Wednesday, May 26, 2010


As my Paternity leave (June, July, and August) draws close, I'm finding it harder and harder to concentrate on church-land. Yet, of course, there is lots to get done at the last minute before I leave. There are major decisions to be made about lots of little things. The Rectory needs repairs. The AC units in the church need servicing. I need to write a fundraising appeal letter that will go out this summer. I need to review our mailing list. Etc., etc.

But the summer is already starting. Toronto just springs to life as patios open and people start walking around in shorts and flip-flops. Me, I whip out my Hawaiian shirts and kilt (but not at the same time--my wife would kill me). I also start up my summer recreation projects--of which I have two: softball and sailing.

The softball season has started well. I meet up with a very, very informal group of guy and gals that meet on Monday nights in a local park to play ball and drink beer. It's not a very serious game, and we don't ask that people be good, but they do have to try! I've noticed that my skills are where I left them, they didn't degrade much over the winter break, which is nice. My hitting, in particular, is rapidly improving with practice.

Me lounging on the foredeck of my friend's boat the Peregrine.

The other weekly commitment I have in the summer is sailing. I crew for a friend as we race every Wednesday. Tonight was our second race of season, and we did pretty well. As usual, I serve on the foredeck (front of the boat) while the skipper manages the tiller (rudder) and another crew member handles the sail trimming. Tonight we also had an additional sailer at mid-ship. On our first race, we beat one boat out of the 7 we race against in our division. Tonight we beat two.

Now, in deserves mention that our boat is at a significant disadvantage. The rating system that handicaps different boat designs so that they can compete fairly in the same race is really not designed for short-course, inner-harbour sailing like the Wednesday night racing series at QCYC. The Peregrine (a roughly 7,000 lbs. 27 foot Catalina) has to race against Tanzer 22's (3,000 lbs) and Abbott 22's (also around 3,000 lbs). We can hold our own in heavy wind and distance, but these short courses in freaky Toronto inner-harbour wind favour smaller boats. It's just a fact. So we have to work very, very hard to be competitive.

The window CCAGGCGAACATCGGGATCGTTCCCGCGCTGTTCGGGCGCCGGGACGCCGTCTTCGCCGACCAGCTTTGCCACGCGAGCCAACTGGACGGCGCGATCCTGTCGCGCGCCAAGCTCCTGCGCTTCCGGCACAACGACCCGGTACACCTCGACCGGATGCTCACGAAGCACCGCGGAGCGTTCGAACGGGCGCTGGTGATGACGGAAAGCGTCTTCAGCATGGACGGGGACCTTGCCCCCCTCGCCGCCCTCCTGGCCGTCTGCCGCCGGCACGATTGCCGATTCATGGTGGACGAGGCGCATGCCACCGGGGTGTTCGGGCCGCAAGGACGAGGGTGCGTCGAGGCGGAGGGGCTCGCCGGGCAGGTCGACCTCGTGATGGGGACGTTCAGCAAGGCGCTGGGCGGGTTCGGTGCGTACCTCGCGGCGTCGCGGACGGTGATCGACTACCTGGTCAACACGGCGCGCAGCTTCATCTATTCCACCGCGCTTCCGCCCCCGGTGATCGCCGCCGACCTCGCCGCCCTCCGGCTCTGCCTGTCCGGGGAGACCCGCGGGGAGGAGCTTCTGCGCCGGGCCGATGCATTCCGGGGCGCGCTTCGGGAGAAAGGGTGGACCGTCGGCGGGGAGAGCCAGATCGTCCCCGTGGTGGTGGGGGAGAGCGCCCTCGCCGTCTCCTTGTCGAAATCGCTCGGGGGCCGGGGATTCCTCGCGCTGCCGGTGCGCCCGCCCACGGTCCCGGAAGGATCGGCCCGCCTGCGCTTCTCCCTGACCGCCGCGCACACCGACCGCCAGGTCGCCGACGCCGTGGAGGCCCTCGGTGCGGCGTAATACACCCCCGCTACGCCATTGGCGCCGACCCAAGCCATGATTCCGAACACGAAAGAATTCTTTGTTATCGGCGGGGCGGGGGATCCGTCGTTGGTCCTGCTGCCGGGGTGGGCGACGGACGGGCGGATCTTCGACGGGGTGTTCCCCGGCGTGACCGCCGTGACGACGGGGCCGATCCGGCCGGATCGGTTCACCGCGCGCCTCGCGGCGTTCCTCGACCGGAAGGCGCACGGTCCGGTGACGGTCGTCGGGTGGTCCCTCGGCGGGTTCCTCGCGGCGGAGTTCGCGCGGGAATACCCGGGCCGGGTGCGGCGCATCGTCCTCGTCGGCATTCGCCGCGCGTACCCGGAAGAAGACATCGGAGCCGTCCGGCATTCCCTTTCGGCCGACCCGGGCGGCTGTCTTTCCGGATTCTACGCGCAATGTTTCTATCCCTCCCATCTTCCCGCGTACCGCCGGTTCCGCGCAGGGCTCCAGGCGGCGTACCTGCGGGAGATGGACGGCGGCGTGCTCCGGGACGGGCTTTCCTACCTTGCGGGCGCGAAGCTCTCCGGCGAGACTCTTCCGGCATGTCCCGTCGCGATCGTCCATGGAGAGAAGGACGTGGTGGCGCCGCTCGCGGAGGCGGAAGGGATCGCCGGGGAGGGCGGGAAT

So this summer Skipper Dave and his brave crew have a plan. First, we took several hundred pounds off the boat. Extra anchors, the water heater, and many other non-essential items were stowed on-shore. Next, we installed bubble levels in strategic locations so that we can see how the boat sits level fore and aft. We can move crew around the boat to change the weight balance to trim the boat favorably. We are also getting a new, custom sail (which should arrive in the next week). We've worked on rigging a whisker pole on deep reaches. We are working on getting our tacks smoother and our tacks sharper. These are relatively minor adjustments, but they have already made a huge difference. We are within sight of being in the middle of the fleet.

It seems like I'm asking a lot from Betsy and Henry--Monday and Wednesday nights--but on the other hand it's pretty much the only exercise I get. Betsy likes to say that I am a lot happier when I get to play softball and race on the Peregrine. I don't think it's much of a stretch to say that going outside and running around makes me a better father. And I do look after Henry when Betsy goes to book club or the gym!

Anyway, it's summer in Toronto and pretty soon I'm going to have a lot of time to be with Henry while Betsy works on her dissertation. Maybe I can get some more exercise by taking the little guy on walks? It's gonna be a great summer!


Friday, May 21, 2010

Sermon - Easter 4 2010

On Easter 4 I used the story of St. Lydia (and her hospitality at Philippi) to explore some themes I was working on about hospitality and graciousness. Also, I was introducing a series of testimonials by members of our parish. These testimonials (inspired, in part, by Rev'd Lillian Daniel's work on the use of congregational testimonials) are about five minutes for a member of our church to tell the community about how God is at work in their lives. It is a very powerful community discipline, and I would encourage other churches to experiment with the form.